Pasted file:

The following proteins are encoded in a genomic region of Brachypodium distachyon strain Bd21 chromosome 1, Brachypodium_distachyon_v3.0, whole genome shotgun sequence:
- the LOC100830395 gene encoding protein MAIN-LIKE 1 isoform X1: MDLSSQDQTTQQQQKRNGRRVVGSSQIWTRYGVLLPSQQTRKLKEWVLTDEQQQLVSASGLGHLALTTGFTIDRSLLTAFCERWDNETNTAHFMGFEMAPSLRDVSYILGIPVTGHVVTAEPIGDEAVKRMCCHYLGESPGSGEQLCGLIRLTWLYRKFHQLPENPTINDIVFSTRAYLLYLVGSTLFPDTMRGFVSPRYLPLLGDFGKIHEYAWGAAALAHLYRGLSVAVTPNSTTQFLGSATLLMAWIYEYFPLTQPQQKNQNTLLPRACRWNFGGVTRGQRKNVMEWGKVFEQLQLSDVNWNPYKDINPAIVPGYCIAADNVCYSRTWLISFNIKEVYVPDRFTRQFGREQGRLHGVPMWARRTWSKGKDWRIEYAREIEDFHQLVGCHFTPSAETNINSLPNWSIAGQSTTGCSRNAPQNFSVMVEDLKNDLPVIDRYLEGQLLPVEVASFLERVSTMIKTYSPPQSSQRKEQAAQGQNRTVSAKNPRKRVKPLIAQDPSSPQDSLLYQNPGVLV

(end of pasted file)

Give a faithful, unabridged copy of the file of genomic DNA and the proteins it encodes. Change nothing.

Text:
The following proteins are encoded in a genomic region of Brachypodium distachyon strain Bd21 chromosome 1, Brachypodium_distachyon_v3.0, whole genome shotgun sequence:
- the LOC100830395 gene encoding protein MAIN-LIKE 1 isoform X1: MDLSSQDQTTQQQQKRNGRRVVGSSQIWTRYGVLLPSQQTRKLKEWVLTDEQQQLVSASGLGHLALTTGFTIDRSLLTAFCERWDNETNTAHFMGFEMAPSLRDVSYILGIPVTGHVVTAEPIGDEAVKRMCCHYLGESPGSGEQLCGLIRLTWLYRKFHQLPENPTINDIVFSTRAYLLYLVGSTLFPDTMRGFVSPRYLPLLGDFGKIHEYAWGAAALAHLYRGLSVAVTPNSTTQFLGSATLLMAWIYEYFPLTQPQQKNQNTLLPRACRWNFGGVTRGQRKNVMEWGKVFEQLQLSDVNWNPYKDINPAIVPGYCIAADNVCYSRTWLISFNIKEVYVPDRFTRQFGREQGRLHGVPMWARRTWSKGKDWRIEYAREIEDFHQLVGCHFTPSAETNINSLPNWSIAGQSTTGCSRNAPQNFSVMVEDLKNDLPVIDRYLEGQLLPVEVASFLERVSTMIKTYSPPQSSQRKEQAAQGQNRTVSAKNPRKRVKPLIAQDPSSPQDSLLYQNPGVLV